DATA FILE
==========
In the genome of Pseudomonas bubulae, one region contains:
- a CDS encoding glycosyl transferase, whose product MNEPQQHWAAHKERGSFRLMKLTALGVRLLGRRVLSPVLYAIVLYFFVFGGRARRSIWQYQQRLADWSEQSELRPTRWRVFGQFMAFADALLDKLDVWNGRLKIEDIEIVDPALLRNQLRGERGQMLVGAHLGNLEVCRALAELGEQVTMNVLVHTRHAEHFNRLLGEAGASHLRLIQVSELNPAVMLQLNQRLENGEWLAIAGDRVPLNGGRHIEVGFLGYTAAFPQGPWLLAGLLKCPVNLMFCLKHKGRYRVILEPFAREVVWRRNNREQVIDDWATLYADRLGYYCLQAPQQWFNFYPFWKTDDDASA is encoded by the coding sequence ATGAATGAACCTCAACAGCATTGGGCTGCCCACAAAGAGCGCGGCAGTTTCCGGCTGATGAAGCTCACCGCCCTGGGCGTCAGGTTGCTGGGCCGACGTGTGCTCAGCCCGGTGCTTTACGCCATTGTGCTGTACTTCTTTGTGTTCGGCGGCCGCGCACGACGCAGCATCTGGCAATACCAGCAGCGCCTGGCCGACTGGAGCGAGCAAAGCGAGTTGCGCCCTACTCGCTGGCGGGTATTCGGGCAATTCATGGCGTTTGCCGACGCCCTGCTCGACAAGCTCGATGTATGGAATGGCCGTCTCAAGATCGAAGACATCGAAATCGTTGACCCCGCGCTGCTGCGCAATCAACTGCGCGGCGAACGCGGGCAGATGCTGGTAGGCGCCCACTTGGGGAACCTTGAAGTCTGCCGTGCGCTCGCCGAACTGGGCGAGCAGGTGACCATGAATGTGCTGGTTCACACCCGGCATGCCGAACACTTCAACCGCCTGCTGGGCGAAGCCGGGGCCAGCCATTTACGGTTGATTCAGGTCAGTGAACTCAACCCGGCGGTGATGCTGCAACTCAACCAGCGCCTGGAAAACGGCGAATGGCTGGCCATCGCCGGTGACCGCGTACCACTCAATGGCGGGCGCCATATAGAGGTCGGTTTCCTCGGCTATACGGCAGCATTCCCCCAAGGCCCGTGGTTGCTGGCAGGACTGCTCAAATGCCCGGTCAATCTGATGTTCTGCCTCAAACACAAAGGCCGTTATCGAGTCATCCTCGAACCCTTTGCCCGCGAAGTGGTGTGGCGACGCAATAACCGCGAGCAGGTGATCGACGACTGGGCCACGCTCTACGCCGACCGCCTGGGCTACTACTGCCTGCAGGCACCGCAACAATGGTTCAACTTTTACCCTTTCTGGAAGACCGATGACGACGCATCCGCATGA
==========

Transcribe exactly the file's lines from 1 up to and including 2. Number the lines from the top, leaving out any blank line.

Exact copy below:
In the genome of Pseudomonas bubulae, one region contains:
- a CDS encoding glycosyl transferase, whose product MNEPQQHWAAHKERGSFRLMKLTALGVRLLGRRVLSPVLYAIVLYFFVFGGRARRSIWQYQQRLADWSEQSELRPTRWRVFGQFMAFADALLDKLDVWNGRLKIEDIEIVDPALLRNQLRGERGQMLVGAHLGNLEVCRALAELGEQVTMNVLVHTRHAEHFNRLLGEAGASHLRLIQVSELNPAVMLQLNQRLENGEWLAIAGDRVPLNGGRHIEVGFLGYTAAFPQGPWLLAGLLKCPVNLMFCLKHKGRYRVILEPFAREVVWRRNNREQVIDDWATLYADRLGYYCLQAPQQWFNFYPFWKTDDDASA is encoded by the coding sequence ATGAATGAACCTCAACAGCATTGGGCTGCCCACAAAGAGCGCGGCAGTTTCCGGCTGATGAAGCTCACCGCCCTGGGCGTCAGGTTGCTGGGCCGACGTGTGCTCAGCCCGGTGCTTTACGCCATTGTGCTGTACTTCTTTGTGTTCGGCGGCCGCGCACGACGCAGCATCTGGCAATACCAGCAGCGCCTGGCCGACTGGAGCGAGCAAAGCGAGTTGCGCCCTACTCGCTGGCGGGTATTCGGGCAATTCATGGCGTTTGCCGACGCCCTGCTCGACAAGCTCGATGTATGGAATGGCCGTCTCAAGATCGAAGACATCGAAATCGTTGACCCCGCGCTGCTGCGCAATCAACTGCGCGGCGAACGCGGGCAGATGCTGGTAGGCGCCCACTTGGGGAACCTTGAAGTCTGCCGTGCGCTCGCCGAACTGGGCGAGCAGGTGACCATGAATGTGCTGGTTCACACCCGGCATGCCGAACACTTCAACCGCCTGCTGGGCGAAGCCGGGGCCAGCCATTTACGGTTGATTCAGGTCAGTGAACTCAACCCGGCGGTGATGCTGCAACTCAACCAGCGCCTGGAAAACGGCGAATGGCTGGCCATCGCCGGTGACCGCGTACCACTCAATGGCGGGCGCCATATAGAGGTCGGTTTCCTCGGCTATACGGCAGCATTCCCCCAAGGCCCGTGGTTGCTGGCAGGACTGCTCAAATGCCCGGTCAATCTGATGTTCTGCCTCAAACACAAAGGCCGTTATCGAGTCATCCTCGAACCCTTTGCCCGCGAAGTGGTGTGGCGACGCAATAACCGCGAGCAGGTGATCGACGACTGGGCCACGCTCTACGCCGACCGCCTGGGCTACTACTGCCTGCAGGCACCGCAACAATGGTTCAACTTTTACCCTTTCTGGAAGACCGATGACGACGCATCCGCATGA